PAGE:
The all-new Prius for 2023 is designed for a younger buyer and packs a punch with its stylish, sportier look. Its fuel economy is among the best in its class, but it’s missing crucial features and offers a cramped interior with cheap materials. Compared to its competition, the Prius has some ground to make up in terms of interior quality, technology, comfort, cargo room, and value – meaning it will have to rely on its good looks and tried and authentic Toyota branding to make a statement.
Time marches relentlessly on in the automotive world, and the Toyota Prius, once considered the pinnacle of eco-consciousness, has been replaced by hybrid and electric vehicles that offer better performance, greater efficiency, and improved technology. The Prius still offers a great combination of economy and low emissions, but it’s no longer the undisputed leader in the green car market. For environmentally friendly drivers looking for the latest in green car technology, hybrid, and electric vehicles are the way to go.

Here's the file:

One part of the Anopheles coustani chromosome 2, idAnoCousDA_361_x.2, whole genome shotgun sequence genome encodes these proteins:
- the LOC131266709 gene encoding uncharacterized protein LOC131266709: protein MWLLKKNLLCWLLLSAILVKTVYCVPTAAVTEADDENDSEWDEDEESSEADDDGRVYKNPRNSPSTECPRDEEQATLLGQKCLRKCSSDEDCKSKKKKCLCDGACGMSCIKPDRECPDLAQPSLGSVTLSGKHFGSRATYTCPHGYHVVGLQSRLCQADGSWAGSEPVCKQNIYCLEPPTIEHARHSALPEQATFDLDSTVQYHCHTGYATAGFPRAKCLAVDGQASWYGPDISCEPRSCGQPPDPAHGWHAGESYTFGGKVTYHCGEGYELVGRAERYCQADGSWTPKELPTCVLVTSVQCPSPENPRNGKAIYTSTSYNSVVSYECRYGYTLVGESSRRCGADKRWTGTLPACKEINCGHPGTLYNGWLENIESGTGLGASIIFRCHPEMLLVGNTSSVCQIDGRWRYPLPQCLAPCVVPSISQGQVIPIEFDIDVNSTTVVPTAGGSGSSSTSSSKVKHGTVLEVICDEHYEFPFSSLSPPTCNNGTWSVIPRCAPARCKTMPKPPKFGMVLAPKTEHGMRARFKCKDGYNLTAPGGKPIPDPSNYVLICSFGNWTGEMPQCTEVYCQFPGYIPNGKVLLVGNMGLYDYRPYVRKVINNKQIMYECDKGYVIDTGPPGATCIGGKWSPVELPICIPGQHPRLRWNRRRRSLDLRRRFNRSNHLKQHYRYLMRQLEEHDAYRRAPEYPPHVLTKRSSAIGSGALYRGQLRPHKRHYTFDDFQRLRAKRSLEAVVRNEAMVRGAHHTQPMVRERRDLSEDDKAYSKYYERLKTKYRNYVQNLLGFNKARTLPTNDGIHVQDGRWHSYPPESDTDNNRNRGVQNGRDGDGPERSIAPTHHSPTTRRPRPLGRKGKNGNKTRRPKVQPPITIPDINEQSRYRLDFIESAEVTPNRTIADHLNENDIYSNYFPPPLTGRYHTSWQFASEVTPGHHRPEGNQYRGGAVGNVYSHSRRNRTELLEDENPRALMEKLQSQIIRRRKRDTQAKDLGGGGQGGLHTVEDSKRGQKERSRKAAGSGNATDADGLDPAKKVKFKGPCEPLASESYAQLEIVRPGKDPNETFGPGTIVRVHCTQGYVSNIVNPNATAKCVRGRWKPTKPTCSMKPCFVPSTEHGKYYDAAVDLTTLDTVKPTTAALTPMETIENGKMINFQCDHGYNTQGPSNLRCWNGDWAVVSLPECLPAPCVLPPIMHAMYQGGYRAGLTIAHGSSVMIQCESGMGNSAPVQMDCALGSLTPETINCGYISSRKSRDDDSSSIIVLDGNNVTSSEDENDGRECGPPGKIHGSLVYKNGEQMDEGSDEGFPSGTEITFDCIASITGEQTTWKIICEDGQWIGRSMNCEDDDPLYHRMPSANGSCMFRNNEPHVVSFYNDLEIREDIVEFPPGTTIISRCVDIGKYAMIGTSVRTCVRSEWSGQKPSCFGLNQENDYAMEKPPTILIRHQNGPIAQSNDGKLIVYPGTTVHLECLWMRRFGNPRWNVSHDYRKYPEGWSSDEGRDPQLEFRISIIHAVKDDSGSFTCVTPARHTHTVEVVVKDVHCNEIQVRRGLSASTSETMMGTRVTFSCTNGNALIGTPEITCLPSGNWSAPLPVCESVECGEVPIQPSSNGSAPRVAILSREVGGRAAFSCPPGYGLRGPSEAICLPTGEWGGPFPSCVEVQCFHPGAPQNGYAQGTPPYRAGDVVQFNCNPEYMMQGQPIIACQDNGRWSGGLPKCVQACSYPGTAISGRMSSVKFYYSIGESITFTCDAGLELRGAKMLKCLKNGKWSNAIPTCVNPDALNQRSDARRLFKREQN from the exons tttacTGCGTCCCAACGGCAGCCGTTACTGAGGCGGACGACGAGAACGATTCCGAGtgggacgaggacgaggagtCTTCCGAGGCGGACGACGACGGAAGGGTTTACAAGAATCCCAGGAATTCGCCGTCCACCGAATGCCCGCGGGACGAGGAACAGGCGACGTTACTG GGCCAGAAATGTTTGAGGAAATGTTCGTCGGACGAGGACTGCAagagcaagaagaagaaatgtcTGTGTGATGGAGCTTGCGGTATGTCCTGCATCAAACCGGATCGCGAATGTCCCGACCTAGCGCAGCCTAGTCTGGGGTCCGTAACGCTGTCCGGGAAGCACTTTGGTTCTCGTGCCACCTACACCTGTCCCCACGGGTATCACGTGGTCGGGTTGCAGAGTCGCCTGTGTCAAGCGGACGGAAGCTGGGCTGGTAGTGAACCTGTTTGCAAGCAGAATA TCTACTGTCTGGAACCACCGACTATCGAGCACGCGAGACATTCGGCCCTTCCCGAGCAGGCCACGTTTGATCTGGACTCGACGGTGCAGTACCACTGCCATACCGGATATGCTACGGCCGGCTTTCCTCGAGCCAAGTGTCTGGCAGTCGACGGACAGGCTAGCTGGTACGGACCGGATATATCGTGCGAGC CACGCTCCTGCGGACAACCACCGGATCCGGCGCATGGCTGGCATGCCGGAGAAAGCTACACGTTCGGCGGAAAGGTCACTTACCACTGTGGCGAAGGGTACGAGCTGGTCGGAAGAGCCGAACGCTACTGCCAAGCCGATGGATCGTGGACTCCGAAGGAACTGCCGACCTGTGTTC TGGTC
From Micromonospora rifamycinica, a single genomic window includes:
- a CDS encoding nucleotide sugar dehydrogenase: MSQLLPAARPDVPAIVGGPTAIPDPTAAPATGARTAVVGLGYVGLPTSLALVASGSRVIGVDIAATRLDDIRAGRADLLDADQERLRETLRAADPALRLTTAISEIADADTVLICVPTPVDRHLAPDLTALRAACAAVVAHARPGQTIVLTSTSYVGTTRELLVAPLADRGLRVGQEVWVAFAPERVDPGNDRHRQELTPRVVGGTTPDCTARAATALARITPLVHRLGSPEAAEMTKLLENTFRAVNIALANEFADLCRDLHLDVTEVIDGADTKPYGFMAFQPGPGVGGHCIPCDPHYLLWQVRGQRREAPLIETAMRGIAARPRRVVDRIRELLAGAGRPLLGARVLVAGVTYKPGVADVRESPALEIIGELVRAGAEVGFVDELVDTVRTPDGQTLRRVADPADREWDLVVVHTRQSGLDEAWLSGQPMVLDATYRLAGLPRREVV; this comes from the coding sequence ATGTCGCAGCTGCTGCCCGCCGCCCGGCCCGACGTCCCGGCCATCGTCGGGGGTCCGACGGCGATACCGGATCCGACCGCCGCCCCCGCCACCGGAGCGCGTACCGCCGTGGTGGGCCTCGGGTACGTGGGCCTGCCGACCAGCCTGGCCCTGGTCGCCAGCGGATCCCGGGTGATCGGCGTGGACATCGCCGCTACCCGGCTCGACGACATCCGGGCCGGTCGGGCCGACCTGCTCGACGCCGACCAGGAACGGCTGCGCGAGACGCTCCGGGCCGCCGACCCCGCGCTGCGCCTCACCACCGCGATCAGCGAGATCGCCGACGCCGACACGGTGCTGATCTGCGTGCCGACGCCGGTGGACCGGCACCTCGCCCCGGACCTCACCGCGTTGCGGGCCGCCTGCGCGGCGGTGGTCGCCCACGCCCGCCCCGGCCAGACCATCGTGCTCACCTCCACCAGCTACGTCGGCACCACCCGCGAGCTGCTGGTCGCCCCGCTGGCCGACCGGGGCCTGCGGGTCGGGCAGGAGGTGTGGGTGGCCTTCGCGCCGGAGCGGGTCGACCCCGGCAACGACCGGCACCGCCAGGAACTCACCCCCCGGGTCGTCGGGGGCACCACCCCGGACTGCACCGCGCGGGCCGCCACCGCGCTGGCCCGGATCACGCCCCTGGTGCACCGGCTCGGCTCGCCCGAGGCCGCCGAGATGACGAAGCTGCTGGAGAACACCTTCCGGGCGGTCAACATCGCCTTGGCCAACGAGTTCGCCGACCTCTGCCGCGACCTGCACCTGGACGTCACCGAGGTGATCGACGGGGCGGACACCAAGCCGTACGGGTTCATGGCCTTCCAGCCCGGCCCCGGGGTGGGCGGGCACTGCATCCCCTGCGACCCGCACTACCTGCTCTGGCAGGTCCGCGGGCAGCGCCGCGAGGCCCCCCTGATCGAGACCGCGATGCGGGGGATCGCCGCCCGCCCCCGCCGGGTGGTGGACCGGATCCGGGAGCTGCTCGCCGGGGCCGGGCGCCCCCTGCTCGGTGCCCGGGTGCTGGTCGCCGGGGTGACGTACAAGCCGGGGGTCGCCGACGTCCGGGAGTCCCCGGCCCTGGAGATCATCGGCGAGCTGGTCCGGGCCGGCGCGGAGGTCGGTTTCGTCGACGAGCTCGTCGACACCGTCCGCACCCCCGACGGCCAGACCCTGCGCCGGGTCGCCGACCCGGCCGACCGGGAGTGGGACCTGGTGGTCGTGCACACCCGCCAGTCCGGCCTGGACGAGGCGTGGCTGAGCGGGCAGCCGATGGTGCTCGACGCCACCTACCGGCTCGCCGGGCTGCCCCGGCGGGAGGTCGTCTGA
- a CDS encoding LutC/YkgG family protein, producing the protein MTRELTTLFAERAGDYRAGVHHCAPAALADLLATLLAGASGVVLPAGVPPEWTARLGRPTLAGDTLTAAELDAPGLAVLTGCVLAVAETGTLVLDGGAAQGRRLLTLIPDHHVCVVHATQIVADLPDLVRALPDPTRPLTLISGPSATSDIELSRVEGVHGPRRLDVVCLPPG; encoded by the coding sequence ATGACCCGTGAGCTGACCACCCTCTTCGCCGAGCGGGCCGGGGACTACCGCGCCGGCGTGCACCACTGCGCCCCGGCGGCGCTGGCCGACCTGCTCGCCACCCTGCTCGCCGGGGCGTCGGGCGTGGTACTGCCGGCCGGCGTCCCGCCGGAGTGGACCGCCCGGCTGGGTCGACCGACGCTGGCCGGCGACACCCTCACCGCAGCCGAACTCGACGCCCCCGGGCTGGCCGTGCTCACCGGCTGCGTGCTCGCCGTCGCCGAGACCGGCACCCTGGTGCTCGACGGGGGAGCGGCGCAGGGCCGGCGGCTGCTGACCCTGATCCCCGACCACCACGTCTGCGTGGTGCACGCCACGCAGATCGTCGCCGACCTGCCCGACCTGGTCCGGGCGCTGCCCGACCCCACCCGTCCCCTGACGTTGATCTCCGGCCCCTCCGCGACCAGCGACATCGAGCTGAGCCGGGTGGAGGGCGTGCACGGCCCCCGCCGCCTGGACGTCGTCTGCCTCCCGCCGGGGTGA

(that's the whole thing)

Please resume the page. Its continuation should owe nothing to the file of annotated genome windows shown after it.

The power output of the new Toyota is significantly higher than that of its predecessor: 194 horsepower for the front-wheel-drive version and 196 hp for the all-wheel-drive model (Toyota has yet to disclose the system torque outputs). The AWD system is now operable at all speeds – providing better traction in wet and slippery conditions – and it is now available in all trim levels. With no discernible difference in acceleration and handling between the FWD and AWD models, opting for AWD could be a wise decision if you live in an area that requires additional traction.
You can expect a slight fuel economy penalty with the AWD option. The LE FWD model has a manufacturer-estimated fuel economy of 57/56/57 mpg city/highway/combined, while the LE AWD model gets 53/54/54 mpg. The XLE and Limited FWD models have an estimated 52/52/52 mpg, while AWD versions drop to 49/50/49 mpg. Although regular 87-octane gasoline was traditionally recommended for the Prius, you will likely need to use the more expensive 91-octane premium fuel to achieve the power and fuel numbers obtained by Toyota.